The must-read stories and debate in health policy and leadership.

Hancock’s digital shake-up

Matt Hancock has spent the first six months in the job evangelising for a drastic improvement in NHS IT and discovering the limits on his power to make that happen.

As HSJ revealed, the health and social care secretary’s solution has been labelled NHSX and would involve a centralising of NHS digital leadership into a single unit over which he would exert more control.

The exact shape of NHSX is still up for rigorous debate and several NHS sources have suggested to HSJ that, despite Mr Hancock’s determination, it may not happen at all.

However, if it does happen, it will mean an increase in the Department of Health and Social Care’s influence over NHS IT strategy at the expense of NHS England.

NHS England currently leads on the NHS IT strategy – even if DHSC pays much of the bill, and NHS Digital and the broader NHS does a lot of the heavy lifting.

NHS England has publicly said it supports Mr Hancock’s proposal, although, with NHSX’s exact form still being debated, what it supports is not clear.

An announcement on Mr Hancock’s new NHSX structure, expected “soon”, will help bring the level of agreement, or otherwise, into sharper focus.

Getting to the heart of it

St George’s University Hospitals Foundation Trust in South London has been grappling with problems at its cardiac surgical service at its Tooting site for the best part of two years, ever since the national monitor for heart surgery outcomes alerted the trust in April 2017 that the unit’s death rate was higher than national averages suggested it should be.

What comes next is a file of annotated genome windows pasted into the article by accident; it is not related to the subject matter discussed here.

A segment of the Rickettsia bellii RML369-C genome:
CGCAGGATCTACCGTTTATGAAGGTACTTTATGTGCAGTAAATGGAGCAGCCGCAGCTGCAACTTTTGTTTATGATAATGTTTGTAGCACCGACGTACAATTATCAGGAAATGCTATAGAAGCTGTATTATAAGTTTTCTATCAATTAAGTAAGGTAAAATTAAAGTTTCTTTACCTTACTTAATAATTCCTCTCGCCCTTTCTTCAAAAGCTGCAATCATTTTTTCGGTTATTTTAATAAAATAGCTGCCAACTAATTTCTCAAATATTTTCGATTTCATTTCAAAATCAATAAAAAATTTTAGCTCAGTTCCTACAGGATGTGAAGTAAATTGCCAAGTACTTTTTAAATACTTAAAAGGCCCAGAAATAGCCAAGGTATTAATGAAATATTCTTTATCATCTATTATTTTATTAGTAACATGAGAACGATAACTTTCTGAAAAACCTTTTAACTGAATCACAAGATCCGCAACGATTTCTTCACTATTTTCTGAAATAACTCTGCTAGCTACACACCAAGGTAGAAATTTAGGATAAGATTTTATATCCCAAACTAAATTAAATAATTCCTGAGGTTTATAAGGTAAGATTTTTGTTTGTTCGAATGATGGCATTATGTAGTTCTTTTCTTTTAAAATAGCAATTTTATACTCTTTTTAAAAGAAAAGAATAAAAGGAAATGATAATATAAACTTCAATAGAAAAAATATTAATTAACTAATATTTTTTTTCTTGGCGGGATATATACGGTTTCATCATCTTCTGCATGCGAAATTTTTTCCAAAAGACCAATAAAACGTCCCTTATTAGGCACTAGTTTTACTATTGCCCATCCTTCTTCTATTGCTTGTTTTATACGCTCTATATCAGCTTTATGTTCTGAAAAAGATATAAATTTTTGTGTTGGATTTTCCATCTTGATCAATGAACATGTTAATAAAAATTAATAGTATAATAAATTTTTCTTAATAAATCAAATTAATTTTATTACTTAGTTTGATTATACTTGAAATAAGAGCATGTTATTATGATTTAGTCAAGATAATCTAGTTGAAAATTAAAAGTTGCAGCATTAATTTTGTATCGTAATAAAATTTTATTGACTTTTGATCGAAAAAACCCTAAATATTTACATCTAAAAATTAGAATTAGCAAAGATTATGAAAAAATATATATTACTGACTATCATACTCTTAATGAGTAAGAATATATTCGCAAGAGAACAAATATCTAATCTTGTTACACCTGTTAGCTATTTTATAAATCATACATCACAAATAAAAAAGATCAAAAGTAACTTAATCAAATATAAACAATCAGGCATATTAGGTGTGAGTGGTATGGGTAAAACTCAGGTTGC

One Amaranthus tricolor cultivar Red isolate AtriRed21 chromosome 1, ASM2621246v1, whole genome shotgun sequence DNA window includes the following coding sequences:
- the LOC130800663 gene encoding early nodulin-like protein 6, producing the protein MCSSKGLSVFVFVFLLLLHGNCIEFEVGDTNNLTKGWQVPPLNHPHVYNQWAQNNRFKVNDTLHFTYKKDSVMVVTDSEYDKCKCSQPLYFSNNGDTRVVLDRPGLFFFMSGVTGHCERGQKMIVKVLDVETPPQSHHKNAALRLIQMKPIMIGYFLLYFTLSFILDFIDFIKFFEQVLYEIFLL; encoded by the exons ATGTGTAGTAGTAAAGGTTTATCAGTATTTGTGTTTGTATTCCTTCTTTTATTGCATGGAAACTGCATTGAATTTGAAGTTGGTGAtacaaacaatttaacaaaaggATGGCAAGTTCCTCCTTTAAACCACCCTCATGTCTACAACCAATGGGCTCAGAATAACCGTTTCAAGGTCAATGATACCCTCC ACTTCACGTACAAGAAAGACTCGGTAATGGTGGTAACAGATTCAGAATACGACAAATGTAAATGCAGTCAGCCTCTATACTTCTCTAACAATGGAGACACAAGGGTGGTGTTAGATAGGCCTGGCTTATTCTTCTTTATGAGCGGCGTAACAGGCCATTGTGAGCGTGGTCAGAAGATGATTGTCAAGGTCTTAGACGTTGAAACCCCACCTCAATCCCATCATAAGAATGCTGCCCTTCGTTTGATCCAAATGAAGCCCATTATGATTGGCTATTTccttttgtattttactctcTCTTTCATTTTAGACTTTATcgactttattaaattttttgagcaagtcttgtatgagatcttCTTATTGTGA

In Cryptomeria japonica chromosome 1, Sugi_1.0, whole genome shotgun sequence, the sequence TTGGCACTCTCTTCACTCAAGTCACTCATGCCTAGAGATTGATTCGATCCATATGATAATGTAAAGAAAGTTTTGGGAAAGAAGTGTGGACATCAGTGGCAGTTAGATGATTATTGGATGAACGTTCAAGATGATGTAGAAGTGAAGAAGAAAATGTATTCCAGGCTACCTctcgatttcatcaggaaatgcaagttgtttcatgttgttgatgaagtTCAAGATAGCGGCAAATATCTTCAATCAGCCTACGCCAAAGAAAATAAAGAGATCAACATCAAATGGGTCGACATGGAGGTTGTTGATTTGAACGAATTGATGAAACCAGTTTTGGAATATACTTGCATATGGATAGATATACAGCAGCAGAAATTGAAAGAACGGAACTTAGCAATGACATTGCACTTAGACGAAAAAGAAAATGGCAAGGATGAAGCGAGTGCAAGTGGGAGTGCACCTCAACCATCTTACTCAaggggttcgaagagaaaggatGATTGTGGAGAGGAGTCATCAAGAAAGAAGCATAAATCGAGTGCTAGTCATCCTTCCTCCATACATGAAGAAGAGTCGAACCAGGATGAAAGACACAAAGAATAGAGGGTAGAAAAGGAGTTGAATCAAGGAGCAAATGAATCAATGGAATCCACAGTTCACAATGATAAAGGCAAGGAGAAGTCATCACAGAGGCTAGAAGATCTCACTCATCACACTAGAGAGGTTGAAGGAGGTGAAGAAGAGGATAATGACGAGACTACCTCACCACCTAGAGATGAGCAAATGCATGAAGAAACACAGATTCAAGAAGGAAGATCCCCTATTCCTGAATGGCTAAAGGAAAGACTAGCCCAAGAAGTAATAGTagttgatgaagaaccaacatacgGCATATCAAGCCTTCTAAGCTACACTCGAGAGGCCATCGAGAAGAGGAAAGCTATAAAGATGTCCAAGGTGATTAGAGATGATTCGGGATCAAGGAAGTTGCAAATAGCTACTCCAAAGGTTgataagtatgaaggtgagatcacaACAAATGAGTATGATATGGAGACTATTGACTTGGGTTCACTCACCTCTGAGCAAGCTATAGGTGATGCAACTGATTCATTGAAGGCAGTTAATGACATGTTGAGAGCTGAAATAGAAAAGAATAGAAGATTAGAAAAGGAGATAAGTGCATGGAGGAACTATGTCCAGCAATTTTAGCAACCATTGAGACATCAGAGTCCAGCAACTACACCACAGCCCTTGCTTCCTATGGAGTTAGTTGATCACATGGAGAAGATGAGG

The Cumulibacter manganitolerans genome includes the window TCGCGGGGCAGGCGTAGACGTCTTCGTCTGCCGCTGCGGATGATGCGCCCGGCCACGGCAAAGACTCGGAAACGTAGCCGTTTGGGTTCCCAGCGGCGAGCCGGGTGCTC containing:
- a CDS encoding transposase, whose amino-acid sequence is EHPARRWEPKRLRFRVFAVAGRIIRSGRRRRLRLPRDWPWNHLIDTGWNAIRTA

The roots of the problem, however, go back much further, to at least 2010. Back then, the first of several external reviews into the surgical service identified problems among its surgeons, including “an undercurrent of cultural and racial issues” – although it did also find “no suggestion that the group, as a whole, or individual surgeons have issues with outcomes following cardiac surgery”.

Sour relations within the surgical team seemed to fester over time. After the mortality alerts, the trust commissioned another external review: the Bewick review.

Lead author Mike Bewick did not pull his punches when summarising the fundamental breakdown in relationships within the surgical unit. Perhaps most notable were the complaints of a “dark force” at work.

With external support, the trust has tried to improve matters, including recruiting a senior surgeon to oversee the improvement work and more consultants to bolster the surgical team. But it has also lost its complex case load and it has had its trainee heart surgeons moved to other trusts to complete their training.

Now, NHS Improvement has commissioned a panel of experts to review the case history of every patient who died after heart surgery at St George’s between April 2013 and September 2018.

The trust wants to reassure patients and their families that the service is safe and on the mend, but it will no doubt have its fingers crossed that this latest review does not dredge up more bad news.